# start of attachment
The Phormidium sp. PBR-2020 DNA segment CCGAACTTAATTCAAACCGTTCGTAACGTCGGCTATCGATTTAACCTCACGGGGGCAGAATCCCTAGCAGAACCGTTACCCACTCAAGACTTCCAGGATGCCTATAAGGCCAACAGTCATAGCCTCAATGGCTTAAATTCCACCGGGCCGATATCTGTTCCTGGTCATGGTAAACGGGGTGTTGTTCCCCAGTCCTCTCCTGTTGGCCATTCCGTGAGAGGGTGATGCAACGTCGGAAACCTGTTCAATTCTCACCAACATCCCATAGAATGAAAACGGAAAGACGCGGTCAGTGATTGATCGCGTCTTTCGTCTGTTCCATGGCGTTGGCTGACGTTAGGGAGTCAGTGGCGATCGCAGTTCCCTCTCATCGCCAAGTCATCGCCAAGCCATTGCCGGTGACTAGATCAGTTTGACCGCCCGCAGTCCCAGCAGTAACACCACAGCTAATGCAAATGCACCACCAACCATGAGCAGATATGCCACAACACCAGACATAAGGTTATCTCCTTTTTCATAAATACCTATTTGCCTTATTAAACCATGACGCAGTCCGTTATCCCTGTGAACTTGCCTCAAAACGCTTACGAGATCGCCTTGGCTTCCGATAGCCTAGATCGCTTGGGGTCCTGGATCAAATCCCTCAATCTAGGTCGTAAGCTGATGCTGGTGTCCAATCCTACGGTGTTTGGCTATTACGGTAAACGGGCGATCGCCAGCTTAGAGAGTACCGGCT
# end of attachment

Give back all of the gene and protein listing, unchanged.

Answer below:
The Phormidium sp. PBR-2020 DNA segment CCGAACTTAATTCAAACCGTTCGTAACGTCGGCTATCGATTTAACCTCACGGGGGCAGAATCCCTAGCAGAACCGTTACCCACTCAAGACTTCCAGGATGCCTATAAGGCCAACAGTCATAGCCTCAATGGCTTAAATTCCACCGGGCCGATATCTGTTCCTGGTCATGGTAAACGGGGTGTTGTTCCCCAGTCCTCTCCTGTTGGCCATTCCGTGAGAGGGTGATGCAACGTCGGAAACCTGTTCAATTCTCACCAACATCCCATAGAATGAAAACGGAAAGACGCGGTCAGTGATTGATCGCGTCTTTCGTCTGTTCCATGGCGTTGGCTGACGTTAGGGAGTCAGTGGCGATCGCAGTTCCCTCTCATCGCCAAGTCATCGCCAAGCCATTGCCGGTGACTAGATCAGTTTGACCGCCCGCAGTCCCAGCAGTAACACCACAGCTAATGCAAATGCACCACCAACCATGAGCAGATATGCCACAACACCAGACATAAGGTTATCTCCTTTTTCATAAATACCTATTTGCCTTATTAAACCATGACGCAGTCCGTTATCCCTGTGAACTTGCCTCAAAACGCTTACGAGATCGCCTTGGCTTCCGATAGCCTAGATCGCTTGGGGTCCTGGATCAAATCCCTCAATCTAGGTCGTAAGCTGATGCTGGTGTCCAATCCTACGGTGTTTGGCTATTACGGTAAACGGGCGATCGCCAGCTTAGAGAGTACCGGCT